Boiler RoomHow Boiler Room reaches music fans worldwide

  • 283M

    Reach

  • 4K+

    Performances

  • 11M

    Monthly views

A music streaming platform that reaches upwards of 283 million people a month, Boiler Room strives to bring a unique and valuable experience to artists and fans alike.

More music, less noise

“Boiler Room is different things to different people,” Larry Gale, Head of Live Production, says. For fans, Boiler Room provides a music discovery platform. Gale says, “We’re keen to offer artists the best place that their music can be discovered. Not necessarily the biggest music platform, but the most important for Underground Music.”

The small London-based team is well on their way to meeting these goals, having organized events in over 150 countries and streaming up to 30 live shows every month. “Our main goal is to shine a light on underground and undiscovered music acts across the world,” Jess Morton, Head of Marketing and Social at Boiler Room, explains. From footage of South Korea’s Park Hye Jin DJing in Paris to Russia’s Mujuice performing in Moscow, Boiler Room offers a virtual front row seat to sets around the world.

Boiler Room uses Airtable to organize everything from the budget and logistics of their shows to their marketing and social media output. “We can track the process of an event through every stage of production, from inception to completion,” Gale shares.

Airtable allows us to do more without tearing our hair out. We’re a small team covering multiple disciplines, so the more we can simplify our workflow and stay organized, the better. It means that we can put everything into making these events impactful.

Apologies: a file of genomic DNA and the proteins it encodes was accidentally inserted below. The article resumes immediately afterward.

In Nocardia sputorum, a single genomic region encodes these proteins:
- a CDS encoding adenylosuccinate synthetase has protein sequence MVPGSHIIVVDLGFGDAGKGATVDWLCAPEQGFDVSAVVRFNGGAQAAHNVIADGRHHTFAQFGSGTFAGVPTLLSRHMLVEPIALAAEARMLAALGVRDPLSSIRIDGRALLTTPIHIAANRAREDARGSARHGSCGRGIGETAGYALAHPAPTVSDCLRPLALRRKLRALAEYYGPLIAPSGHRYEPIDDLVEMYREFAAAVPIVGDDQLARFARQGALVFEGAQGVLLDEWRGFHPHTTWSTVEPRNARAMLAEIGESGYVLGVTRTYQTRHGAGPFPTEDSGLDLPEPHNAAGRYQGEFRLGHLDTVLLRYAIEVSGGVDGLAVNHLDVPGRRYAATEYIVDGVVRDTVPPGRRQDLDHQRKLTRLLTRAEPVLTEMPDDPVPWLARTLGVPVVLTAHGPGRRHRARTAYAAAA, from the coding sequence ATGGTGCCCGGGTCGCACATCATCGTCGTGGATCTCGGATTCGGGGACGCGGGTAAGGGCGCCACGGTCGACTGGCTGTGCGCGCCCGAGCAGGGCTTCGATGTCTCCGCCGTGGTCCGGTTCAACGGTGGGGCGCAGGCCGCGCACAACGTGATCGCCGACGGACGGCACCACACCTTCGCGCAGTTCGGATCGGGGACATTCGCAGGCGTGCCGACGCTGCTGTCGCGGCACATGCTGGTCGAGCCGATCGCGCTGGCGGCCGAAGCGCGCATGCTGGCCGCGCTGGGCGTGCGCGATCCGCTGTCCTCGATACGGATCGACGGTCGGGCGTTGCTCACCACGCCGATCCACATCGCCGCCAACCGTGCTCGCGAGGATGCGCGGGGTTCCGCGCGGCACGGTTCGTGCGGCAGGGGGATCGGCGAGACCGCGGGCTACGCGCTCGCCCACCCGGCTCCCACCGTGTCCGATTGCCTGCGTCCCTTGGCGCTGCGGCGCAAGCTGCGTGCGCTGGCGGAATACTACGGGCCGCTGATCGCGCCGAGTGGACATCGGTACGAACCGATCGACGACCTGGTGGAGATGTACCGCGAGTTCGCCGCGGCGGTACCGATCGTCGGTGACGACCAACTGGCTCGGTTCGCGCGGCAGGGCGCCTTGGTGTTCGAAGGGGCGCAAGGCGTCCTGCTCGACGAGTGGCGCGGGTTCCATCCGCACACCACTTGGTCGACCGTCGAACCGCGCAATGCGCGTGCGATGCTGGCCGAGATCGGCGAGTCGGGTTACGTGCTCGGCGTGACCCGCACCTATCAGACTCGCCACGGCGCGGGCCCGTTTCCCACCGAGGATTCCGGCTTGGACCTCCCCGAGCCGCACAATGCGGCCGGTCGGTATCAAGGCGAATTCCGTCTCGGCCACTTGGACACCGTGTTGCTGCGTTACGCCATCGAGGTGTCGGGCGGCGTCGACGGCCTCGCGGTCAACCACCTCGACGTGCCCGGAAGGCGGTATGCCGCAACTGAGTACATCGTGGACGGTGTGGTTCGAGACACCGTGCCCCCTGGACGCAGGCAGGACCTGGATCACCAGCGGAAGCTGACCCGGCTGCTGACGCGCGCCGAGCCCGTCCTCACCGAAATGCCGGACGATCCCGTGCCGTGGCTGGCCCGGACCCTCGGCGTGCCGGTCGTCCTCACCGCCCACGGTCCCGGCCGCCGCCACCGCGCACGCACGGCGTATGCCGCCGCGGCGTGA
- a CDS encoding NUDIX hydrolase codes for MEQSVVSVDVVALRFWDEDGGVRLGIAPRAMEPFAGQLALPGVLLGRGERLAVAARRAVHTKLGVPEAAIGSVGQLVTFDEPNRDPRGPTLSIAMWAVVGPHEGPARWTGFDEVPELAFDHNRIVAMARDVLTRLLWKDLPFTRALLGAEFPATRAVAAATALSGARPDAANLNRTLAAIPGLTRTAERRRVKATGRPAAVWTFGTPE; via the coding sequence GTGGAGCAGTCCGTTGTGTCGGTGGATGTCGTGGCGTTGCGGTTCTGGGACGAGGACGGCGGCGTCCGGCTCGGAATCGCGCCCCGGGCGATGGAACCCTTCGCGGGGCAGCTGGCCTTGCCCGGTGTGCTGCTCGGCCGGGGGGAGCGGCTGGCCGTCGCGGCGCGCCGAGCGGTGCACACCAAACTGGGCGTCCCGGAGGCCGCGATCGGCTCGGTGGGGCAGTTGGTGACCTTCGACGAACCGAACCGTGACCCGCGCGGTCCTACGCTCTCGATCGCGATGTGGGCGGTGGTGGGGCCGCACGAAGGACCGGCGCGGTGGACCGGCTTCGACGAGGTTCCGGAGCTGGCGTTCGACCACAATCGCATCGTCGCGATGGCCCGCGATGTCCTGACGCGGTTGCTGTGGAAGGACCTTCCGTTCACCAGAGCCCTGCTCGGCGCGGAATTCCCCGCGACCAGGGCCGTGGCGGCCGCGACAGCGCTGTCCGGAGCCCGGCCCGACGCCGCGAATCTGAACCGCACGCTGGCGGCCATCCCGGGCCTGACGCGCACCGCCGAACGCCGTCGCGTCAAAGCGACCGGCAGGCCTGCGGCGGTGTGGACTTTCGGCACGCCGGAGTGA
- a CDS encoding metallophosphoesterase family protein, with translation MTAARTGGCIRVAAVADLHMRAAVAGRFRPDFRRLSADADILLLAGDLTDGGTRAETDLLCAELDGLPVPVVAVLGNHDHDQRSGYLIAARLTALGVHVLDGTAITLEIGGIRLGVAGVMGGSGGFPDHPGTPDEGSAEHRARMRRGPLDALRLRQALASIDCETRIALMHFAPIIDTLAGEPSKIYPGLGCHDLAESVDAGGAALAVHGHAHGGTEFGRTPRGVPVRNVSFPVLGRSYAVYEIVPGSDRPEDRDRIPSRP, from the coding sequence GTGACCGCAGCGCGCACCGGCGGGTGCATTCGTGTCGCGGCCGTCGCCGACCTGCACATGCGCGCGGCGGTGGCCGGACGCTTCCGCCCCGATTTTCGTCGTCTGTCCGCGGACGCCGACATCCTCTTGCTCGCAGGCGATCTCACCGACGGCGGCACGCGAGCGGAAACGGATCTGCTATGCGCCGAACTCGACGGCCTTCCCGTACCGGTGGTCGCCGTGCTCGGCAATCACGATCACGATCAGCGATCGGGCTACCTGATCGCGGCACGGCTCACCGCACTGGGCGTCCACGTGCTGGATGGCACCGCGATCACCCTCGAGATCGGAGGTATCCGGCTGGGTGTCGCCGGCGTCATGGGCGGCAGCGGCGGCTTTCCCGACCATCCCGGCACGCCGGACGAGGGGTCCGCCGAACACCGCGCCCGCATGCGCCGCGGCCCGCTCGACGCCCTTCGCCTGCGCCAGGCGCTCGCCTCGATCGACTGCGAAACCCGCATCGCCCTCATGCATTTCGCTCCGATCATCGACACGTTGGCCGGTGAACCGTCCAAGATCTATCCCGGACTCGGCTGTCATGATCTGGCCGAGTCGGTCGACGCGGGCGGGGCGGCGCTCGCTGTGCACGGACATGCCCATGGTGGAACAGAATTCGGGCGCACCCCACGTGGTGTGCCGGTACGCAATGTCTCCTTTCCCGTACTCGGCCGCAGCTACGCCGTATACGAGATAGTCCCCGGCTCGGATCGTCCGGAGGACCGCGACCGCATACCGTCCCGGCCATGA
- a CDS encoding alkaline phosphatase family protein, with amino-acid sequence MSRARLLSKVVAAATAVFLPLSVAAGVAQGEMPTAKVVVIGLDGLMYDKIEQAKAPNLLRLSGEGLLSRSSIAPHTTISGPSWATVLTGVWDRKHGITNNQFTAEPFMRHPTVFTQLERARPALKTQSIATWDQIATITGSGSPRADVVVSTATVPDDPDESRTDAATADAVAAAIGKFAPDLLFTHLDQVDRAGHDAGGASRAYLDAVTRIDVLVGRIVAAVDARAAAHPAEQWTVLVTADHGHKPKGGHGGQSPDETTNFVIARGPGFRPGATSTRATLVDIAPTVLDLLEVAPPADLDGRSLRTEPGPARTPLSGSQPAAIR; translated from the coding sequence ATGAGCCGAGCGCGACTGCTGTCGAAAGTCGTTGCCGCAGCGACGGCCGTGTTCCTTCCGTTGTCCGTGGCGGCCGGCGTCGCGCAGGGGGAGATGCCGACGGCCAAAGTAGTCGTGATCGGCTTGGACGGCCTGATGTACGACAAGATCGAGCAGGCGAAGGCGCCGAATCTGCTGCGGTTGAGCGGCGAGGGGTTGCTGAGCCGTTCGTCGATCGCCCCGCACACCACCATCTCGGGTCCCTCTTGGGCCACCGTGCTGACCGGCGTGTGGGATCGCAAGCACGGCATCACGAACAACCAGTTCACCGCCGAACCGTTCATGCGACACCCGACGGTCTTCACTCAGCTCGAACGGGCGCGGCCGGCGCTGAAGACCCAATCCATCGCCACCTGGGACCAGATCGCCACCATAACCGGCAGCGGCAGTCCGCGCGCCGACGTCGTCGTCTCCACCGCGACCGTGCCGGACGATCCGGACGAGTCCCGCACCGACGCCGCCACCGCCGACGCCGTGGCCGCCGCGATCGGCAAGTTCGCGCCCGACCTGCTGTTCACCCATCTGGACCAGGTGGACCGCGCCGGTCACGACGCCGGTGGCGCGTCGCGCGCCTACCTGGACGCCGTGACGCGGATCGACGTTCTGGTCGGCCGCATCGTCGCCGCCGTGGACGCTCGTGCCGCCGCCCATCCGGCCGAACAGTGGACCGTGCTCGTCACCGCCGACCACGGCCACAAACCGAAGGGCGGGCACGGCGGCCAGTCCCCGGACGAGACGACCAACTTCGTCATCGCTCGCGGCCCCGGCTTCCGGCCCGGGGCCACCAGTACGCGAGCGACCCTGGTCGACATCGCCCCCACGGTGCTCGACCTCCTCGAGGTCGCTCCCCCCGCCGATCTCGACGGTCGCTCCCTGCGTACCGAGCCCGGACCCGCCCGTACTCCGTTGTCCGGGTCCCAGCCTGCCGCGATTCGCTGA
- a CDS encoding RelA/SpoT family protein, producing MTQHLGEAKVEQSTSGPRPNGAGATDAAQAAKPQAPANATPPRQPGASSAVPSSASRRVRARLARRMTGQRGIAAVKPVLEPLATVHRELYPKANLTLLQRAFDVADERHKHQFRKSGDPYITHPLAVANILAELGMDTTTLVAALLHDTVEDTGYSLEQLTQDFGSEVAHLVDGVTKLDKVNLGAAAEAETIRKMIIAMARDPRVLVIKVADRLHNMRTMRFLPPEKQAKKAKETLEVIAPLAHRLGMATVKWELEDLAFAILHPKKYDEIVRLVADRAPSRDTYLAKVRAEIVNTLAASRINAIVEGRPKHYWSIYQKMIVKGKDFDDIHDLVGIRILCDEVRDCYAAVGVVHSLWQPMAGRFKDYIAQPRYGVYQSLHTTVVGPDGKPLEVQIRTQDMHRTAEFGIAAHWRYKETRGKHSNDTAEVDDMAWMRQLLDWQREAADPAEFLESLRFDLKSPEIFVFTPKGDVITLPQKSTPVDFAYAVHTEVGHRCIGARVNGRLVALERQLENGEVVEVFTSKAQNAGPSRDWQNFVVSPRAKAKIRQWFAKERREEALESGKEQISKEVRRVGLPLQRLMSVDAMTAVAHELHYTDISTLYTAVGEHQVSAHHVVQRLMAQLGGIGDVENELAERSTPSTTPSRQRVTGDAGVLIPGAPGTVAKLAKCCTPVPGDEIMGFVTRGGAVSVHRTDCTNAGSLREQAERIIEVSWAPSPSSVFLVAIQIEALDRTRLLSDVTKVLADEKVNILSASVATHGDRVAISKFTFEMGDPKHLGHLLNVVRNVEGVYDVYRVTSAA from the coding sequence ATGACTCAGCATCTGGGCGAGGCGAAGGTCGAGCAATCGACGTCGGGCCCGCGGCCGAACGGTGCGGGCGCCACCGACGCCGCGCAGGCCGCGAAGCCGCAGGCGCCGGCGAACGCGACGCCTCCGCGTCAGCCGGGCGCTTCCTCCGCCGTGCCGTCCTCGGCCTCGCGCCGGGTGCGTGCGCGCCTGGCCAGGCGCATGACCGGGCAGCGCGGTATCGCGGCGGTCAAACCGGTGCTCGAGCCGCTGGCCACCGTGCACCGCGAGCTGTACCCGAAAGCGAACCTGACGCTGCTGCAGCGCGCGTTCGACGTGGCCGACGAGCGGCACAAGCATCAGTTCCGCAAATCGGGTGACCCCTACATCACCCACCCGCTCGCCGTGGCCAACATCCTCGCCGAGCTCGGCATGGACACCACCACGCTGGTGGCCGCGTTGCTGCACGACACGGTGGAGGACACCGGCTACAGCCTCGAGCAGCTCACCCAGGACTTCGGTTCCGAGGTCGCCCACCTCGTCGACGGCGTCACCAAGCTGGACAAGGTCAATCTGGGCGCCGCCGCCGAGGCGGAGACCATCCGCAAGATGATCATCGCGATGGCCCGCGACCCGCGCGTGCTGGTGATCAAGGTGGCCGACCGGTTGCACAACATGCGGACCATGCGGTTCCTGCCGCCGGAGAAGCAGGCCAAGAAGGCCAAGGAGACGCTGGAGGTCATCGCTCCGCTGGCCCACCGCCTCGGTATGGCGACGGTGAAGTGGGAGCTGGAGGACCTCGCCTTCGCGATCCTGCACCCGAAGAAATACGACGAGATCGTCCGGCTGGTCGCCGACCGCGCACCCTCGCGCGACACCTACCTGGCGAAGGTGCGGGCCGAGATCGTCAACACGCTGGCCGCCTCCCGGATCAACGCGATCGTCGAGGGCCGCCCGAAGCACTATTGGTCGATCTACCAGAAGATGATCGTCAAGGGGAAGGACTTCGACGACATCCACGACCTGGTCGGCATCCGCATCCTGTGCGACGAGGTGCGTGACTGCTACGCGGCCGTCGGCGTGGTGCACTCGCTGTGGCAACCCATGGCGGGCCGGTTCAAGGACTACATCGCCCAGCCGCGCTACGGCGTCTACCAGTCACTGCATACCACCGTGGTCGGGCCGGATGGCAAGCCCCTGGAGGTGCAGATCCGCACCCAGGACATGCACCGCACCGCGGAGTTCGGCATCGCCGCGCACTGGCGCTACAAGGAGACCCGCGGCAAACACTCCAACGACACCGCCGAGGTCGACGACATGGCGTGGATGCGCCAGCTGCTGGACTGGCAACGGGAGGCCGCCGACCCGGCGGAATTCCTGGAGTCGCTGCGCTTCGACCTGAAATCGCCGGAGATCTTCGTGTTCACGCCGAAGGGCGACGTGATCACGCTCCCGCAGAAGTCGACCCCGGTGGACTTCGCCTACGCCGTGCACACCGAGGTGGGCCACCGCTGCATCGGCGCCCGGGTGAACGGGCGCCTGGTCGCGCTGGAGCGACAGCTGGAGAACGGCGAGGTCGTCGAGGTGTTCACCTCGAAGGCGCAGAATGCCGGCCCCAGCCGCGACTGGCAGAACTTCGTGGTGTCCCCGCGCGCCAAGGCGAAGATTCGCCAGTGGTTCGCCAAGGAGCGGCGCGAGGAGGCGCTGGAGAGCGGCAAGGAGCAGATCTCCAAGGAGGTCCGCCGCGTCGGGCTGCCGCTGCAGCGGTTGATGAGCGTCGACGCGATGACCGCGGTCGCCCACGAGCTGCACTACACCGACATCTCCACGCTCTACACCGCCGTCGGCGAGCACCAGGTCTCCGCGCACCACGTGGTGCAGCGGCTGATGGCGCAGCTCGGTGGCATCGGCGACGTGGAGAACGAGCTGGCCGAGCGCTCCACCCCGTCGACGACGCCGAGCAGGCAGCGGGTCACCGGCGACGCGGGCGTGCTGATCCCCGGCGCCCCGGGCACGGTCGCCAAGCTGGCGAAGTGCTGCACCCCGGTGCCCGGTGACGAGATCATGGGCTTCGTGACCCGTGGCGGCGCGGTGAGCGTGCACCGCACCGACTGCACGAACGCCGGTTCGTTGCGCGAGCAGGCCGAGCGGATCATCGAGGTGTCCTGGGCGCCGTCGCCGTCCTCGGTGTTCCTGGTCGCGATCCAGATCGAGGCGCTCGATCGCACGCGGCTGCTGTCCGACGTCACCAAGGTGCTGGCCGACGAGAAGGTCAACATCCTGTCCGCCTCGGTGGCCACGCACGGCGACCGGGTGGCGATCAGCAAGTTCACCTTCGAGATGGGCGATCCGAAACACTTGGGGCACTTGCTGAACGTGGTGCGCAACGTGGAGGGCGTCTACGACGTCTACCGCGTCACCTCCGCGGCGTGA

Larry Gale

Head of Live Production

Workflow highlights

  • “We have up to seven social channels running at a time,” Gale explains. “The best selects from the event make it into small clips published on our social media platforms. Each stage of this is tracked through Airtable.”
  • “Typically with livestream content, the idea will start with the music team, who have to put together a budget. When the budget gets approved, we’ll generate a unique code called a project code,” Gale explains. All this information is submitted via an Airtable form, which then notifies Gale and the project management team.
  • Using various filtered views, each team can curate which information they see, safe in the knowledge that everyone is working from the same underlying dataset. Gale’s team relies on the kanban view for an easy visualization of what’s on the agenda. “It’s something I really like in modern project management,” Gale tells us. For the marketing team, the calendar view is integral to content planning.
  • In the past, Boiler Room used a combination of spreadsheets and docs. “We felt like we weren’t linked up and everyone was working in silos,” Morton explains. “If you are using a multitude of tools or a multitude of different information-gathering tools, things go missing quite quickly. Or, if everyone is working from different sources, they have different information and aren’t always aligned,” Gale says. This matters for reasons beyond organizational efficiency. “If information goes missing, we can have serious consequences affecting anything from brand integrity to people’s safety.”

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